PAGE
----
Attention Deficit Disorder

Does Food Change Behavior?
Charles R. Attwood, M.D., F.A.A.P.

rian, age 6, didn't show one moment of shyness when he and his mother entered my examining room. In fact, after 5 minutes he had already turned on the water at the lavatory, inspected the pictures on the wall, knocking several off their hooks, and had inspected the entire contents of the waste basket in the corner. His mother handed me a note from his first grade teacher. Brain, it said, distracted the whole class, couldn't stay in his seat, and behaved in a manner much like I was witnessing at that moment.

With another school year underway, many parents, like Brian's, have already been contacted by school authorities about learning difficulties their children have encountered in the classroom, or of behavior problems at school. They wonder, is it serious or is it just a phase. You may know such families, and you may want to help. Then you remember reading about a condition, which has appeared frequently in the news media in recent years known as Attention Deficit Disorder (ADD). It's a poorly understood affliction characterized by an abnormally short attention span and often, but not always, hyperactivity, when it's then called Attention Deficit Hyperactivity Disorder (ADHD). I now see more of these children in my office each day than I saw in a whole month 15 years ago. Fortunately, it can be successfully managed in most cases, but first a definite diagnosis must be made.

Where does a parent begin? Should it be ignored or should parents seek special testing and treatment? Pediatrician Mike Melancon of Lafayette, Louisiana, who specializes in the diagnosis and treatment of ADD, asked parents at a recent seminar, "Does everyone have ADD? Does anyone have it?" He admits that he still doesn't know for sure. But in my experience, it's a real entity, classically starting very early in childhood, even during infancy, and may continue throughout the teens and even into adulthood. Parents of these children often recall a very active infant and preschooler. The Parent-Teacher Questionnaire below is a sensible first step in diagnosing this disorder.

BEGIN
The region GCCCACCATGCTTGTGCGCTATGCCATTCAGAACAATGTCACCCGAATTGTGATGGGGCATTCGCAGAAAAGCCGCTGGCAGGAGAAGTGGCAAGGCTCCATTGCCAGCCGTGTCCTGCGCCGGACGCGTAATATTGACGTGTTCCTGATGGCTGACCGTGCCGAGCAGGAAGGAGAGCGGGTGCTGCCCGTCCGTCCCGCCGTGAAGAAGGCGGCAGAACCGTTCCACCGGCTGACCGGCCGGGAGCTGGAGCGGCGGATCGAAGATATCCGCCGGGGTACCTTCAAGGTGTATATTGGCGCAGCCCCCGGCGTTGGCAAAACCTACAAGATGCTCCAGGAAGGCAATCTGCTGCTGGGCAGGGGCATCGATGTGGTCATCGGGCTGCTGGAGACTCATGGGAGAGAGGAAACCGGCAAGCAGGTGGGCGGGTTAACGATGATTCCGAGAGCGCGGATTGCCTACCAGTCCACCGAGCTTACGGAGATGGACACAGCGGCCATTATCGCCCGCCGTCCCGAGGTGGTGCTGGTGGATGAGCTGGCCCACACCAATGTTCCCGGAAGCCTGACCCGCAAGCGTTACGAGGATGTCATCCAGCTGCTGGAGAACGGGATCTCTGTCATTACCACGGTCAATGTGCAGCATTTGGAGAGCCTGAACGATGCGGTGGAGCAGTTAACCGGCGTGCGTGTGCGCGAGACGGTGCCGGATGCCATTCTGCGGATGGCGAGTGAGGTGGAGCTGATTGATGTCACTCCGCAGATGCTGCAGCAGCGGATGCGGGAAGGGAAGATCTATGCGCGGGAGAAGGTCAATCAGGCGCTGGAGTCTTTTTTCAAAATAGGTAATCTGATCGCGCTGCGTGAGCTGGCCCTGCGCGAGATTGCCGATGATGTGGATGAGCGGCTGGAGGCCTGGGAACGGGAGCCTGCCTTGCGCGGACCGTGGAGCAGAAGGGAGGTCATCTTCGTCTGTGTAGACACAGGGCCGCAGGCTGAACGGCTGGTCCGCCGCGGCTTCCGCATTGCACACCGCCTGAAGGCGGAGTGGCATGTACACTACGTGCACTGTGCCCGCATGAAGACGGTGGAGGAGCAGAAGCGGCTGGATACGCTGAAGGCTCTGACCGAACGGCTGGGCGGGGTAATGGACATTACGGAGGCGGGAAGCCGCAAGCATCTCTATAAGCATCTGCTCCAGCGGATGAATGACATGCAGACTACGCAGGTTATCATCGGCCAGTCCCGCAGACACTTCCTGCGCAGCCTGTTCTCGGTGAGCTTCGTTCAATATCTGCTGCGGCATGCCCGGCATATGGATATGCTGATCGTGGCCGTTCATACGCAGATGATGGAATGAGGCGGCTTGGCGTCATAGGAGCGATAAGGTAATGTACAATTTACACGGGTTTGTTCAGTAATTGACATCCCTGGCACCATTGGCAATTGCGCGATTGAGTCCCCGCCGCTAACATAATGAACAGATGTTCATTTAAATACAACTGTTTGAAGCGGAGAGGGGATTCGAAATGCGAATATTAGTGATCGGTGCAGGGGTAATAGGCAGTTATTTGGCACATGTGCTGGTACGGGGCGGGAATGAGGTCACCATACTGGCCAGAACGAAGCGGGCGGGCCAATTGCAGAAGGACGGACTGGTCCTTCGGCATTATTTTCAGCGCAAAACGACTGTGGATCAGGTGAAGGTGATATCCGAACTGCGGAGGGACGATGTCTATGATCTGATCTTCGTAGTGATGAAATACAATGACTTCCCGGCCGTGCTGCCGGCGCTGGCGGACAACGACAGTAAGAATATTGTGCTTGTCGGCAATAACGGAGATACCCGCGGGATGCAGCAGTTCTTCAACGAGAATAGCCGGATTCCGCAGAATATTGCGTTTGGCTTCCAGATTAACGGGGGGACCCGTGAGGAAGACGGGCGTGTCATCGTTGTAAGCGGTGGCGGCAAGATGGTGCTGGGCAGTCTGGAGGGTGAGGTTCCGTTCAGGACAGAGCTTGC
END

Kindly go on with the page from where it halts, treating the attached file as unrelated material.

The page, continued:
My brief test can be carried out at home by a parent and by a teacher who has observed the child regularly in a classroom. This adaptation of material first published by Dr. Keith Conners is a modification of a more comprehensive psychological test, with questions pertaining to ADD and ADHD grouped and easily arranged for a parent and a teacher to score. It's only a guideline; the child's doctor will have to make the final diagnosis.

The parent and teacher should not see the other's score before making an evaluation. Two separate test pages may be used.

Parent-Teacher Questionnaire

Each gives a score of:
0 = not at all, 1 = just a little, 2 = Pretty much, and 3 = Very much.

1. Excitable, impulsive ( ) 1. Excitable, impulsive ( )
2. Difficulty in learning ( ) 2. Difficulty in learning ( )
3. Restless, squirmy ( ) 3. Restless, squirmy ( )
4. Restless, on the go ( ) 4. Restless, on the go ( )
5. Doesn't finish things ( ) 5. Doesn't finish things ( )
6. Childish, immature ( ) 6. Childish, immature ( )
7. Short attention span ( ) 7. Short attention span ( )
8. Easily frustrated ( ) 8. Easily frustrated ( )
9. Quick mood changes ( ) 9. Disturbs other children ( )
10. Denies mistakes ( ) 10. Demands quick attention ( )
Total ( ) Total ( )
Combined total ( )

Add up the total score of the parent's questionnaire.
Add up the total score of the teacher's questionnaire.